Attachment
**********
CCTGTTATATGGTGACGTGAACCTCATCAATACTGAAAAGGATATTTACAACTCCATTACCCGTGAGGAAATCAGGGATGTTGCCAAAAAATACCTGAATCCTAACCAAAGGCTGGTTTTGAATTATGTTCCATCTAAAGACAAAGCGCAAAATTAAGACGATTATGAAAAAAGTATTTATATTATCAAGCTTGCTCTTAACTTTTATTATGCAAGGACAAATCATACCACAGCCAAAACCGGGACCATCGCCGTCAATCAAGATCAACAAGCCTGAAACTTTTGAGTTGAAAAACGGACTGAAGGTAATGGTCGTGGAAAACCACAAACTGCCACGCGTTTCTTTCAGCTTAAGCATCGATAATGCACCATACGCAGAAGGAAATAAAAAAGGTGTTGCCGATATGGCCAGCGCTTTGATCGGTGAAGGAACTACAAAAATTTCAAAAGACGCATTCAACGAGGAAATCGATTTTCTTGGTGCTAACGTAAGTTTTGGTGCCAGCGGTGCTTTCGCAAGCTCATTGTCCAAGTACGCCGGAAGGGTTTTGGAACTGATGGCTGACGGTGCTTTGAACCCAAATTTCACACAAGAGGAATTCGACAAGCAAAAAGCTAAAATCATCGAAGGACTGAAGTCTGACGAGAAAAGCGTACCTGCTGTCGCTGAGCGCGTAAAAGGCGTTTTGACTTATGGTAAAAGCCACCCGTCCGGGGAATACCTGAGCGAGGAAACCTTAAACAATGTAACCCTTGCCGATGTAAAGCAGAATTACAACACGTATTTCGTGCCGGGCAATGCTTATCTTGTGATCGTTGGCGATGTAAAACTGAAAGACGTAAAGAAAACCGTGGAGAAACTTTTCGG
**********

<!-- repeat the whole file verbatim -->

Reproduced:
CCTGTTATATGGTGACGTGAACCTCATCAATACTGAAAAGGATATTTACAACTCCATTACCCGTGAGGAAATCAGGGATGTTGCCAAAAAATACCTGAATCCTAACCAAAGGCTGGTTTTGAATTATGTTCCATCTAAAGACAAAGCGCAAAATTAAGACGATTATGAAAAAAGTATTTATATTATCAAGCTTGCTCTTAACTTTTATTATGCAAGGACAAATCATACCACAGCCAAAACCGGGACCATCGCCGTCAATCAAGATCAACAAGCCTGAAACTTTTGAGTTGAAAAACGGACTGAAGGTAATGGTCGTGGAAAACCACAAACTGCCACGCGTTTCTTTCAGCTTAAGCATCGATAATGCACCATACGCAGAAGGAAATAAAAAAGGTGTTGCCGATATGGCCAGCGCTTTGATCGGTGAAGGAACTACAAAAATTTCAAAAGACGCATTCAACGAGGAAATCGATTTTCTTGGTGCTAACGTAAGTTTTGGTGCCAGCGGTGCTTTCGCAAGCTCATTGTCCAAGTACGCCGGAAGGGTTTTGGAACTGATGGCTGACGGTGCTTTGAACCCAAATTTCACACAAGAGGAATTCGACAAGCAAAAAGCTAAAATCATCGAAGGACTGAAGTCTGACGAGAAAAGCGTACCTGCTGTCGCTGAGCGCGTAAAAGGCGTTTTGACTTATGGTAAAAGCCACCCGTCCGGGGAATACCTGAGCGAGGAAACCTTAAACAATGTAACCCTTGCCGATGTAAAGCAGAATTACAACACGTATTTCGTGCCGGGCAATGCTTATCTTGTGATCGTTGGCGATGTAAAACTGAAAGACGTAAAGAAAACCGTGGAGAAACTTTTCGG